I think that of the three candidates who had vied for the premiership, Suga is certainly the most preferable in terms of our national interests. First, he is very close to the retired Abe.
In general, I would like to say that previously Japan had a tradition where a prime minister, who left his post by his own free will for reasons of poor health, felt morally justified to talk about his successor.
Although essentially a purely psychological practice that has evolved over many years, this tradition still remains an unwritten law. [Abe] left of his own accord before his term was out, but his opinion played a big role, including in the case of Suga’s appointment.
Overall, Suga is a politician par excellence. I have been watching him for many years now. As a senior Cabinet member, he went out to a “purgatory” every day to field all kinds of uncomfortable questions fired at him by journalists. He was responsible for the entire government, for all ministers, and I was really shocked by his levelheadedness. He is, of course, a very calm and profoundly balanced person, that’s why I see his appointment as quite a successful one.
As for our relations, Abe dealt a blow primarily to the prospects of signing a peace treaty in line with the terms of the 1956 declaration. In this sense, Suga will certainly maintain this course, at least most of it. This does not mean anything yet, though. He is not Abe anyway. He has his own position and point of view, so we need to wait and see what will happen next, how he is going to behave.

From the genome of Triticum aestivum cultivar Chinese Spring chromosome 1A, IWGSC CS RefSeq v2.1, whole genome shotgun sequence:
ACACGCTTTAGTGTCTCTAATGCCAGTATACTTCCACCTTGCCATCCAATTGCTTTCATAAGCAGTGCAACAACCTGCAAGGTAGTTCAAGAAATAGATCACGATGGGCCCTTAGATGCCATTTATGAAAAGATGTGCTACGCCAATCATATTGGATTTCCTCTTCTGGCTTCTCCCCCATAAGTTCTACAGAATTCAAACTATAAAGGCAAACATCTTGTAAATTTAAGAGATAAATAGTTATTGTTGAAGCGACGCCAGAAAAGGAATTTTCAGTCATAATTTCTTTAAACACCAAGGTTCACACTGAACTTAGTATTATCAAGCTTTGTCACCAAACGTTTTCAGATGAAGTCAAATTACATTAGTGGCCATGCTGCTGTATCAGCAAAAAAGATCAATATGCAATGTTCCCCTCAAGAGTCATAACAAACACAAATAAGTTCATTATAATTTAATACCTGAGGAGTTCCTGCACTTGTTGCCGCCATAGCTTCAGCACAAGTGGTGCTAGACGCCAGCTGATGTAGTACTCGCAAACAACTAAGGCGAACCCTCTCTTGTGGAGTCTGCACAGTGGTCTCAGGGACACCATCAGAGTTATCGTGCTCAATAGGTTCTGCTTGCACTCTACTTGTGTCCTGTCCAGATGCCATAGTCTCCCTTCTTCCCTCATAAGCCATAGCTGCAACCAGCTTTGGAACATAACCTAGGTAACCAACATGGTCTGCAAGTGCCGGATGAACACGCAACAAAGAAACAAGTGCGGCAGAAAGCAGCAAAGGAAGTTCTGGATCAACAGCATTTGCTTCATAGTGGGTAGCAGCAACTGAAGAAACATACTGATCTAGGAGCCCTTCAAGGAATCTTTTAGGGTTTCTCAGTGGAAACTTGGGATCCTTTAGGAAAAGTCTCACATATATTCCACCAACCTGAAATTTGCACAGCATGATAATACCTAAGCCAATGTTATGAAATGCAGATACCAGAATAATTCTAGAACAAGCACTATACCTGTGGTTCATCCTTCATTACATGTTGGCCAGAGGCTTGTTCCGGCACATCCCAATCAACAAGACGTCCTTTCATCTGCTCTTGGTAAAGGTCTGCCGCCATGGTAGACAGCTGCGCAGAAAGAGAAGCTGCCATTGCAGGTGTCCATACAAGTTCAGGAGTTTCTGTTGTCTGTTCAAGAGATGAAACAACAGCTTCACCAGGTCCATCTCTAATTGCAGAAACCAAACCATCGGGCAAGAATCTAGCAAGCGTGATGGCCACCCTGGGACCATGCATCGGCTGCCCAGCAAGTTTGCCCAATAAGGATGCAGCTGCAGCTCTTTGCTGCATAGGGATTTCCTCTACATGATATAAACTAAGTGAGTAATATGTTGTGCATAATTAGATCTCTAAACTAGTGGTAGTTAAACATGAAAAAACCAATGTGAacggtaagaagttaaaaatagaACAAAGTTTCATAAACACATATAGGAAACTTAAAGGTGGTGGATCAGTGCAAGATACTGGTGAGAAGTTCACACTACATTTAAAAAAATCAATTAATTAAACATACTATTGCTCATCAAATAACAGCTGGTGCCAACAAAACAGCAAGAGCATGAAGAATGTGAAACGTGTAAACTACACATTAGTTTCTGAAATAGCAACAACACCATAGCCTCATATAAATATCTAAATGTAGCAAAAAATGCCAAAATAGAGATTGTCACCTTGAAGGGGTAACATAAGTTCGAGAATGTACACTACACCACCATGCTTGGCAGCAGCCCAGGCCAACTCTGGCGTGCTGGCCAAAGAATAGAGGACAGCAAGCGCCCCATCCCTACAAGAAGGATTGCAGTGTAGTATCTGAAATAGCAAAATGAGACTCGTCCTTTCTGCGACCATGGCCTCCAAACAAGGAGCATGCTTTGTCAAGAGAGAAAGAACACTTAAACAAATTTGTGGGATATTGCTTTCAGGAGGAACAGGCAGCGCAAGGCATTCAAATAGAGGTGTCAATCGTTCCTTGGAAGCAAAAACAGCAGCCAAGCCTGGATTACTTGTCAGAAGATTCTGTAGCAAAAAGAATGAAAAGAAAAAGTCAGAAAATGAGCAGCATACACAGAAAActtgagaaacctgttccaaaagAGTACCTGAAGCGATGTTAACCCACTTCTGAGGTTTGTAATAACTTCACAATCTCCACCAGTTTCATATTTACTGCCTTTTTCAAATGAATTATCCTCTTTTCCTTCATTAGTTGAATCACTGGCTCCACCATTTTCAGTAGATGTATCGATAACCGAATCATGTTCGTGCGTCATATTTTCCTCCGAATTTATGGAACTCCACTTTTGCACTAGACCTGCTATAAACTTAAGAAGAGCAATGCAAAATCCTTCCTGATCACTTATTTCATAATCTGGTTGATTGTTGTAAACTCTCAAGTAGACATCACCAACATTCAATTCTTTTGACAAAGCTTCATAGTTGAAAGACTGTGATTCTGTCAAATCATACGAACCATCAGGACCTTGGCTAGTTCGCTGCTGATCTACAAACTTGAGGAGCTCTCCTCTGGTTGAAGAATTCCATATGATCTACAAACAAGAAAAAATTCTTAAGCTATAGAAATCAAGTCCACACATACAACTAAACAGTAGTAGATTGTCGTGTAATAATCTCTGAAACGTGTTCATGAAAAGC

And, what is most important, he will hold the post for one year only before new elections are held. Whether he remains prime minister or not is a big question. What we can definitely say now, however, is that this is a good choice in favor of a balanced, reasonable politician, who is very well versed in domestic politics and factional struggle within his own party. He knows perfectly well the balance of political power in the country, between different political forces. Therefore, he is a very good choice both in terms of domestic and foreign policy. In any case, there will be no sharp turns or radical changes for the worse - this is what I feel absolutely certain about.